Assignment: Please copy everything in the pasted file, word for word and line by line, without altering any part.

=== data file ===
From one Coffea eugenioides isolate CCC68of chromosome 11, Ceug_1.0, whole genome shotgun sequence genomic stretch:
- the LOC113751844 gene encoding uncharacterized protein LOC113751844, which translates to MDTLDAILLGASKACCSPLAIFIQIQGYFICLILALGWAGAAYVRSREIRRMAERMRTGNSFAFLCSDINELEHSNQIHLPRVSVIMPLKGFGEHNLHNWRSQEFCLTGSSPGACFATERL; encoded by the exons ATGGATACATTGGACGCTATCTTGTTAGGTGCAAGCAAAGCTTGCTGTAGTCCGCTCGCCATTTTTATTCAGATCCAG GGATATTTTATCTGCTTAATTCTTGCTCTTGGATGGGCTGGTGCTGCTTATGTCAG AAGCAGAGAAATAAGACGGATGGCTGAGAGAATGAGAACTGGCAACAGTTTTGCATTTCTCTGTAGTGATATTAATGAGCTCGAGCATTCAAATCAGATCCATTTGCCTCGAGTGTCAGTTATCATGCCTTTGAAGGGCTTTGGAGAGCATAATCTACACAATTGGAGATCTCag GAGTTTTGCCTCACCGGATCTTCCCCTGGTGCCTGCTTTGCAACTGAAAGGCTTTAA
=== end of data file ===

From one Coffea eugenioides isolate CCC68of chromosome 11, Ceug_1.0, whole genome shotgun sequence genomic stretch:
- the LOC113751844 gene encoding uncharacterized protein LOC113751844, which translates to MDTLDAILLGASKACCSPLAIFIQIQGYFICLILALGWAGAAYVRSREIRRMAERMRTGNSFAFLCSDINELEHSNQIHLPRVSVIMPLKGFGEHNLHNWRSQEFCLTGSSPGACFATERL; encoded by the exons ATGGATACATTGGACGCTATCTTGTTAGGTGCAAGCAAAGCTTGCTGTAGTCCGCTCGCCATTTTTATTCAGATCCAG GGATATTTTATCTGCTTAATTCTTGCTCTTGGATGGGCTGGTGCTGCTTATGTCAG AAGCAGAGAAATAAGACGGATGGCTGAGAGAATGAGAACTGGCAACAGTTTTGCATTTCTCTGTAGTGATATTAATGAGCTCGAGCATTCAAATCAGATCCATTTGCCTCGAGTGTCAGTTATCATGCCTTTGAAGGGCTTTGGAGAGCATAATCTACACAATTGGAGATCTCag GAGTTTTGCCTCACCGGATCTTCCCCTGGTGCCTGCTTTGCAACTGAAAGGCTTTAA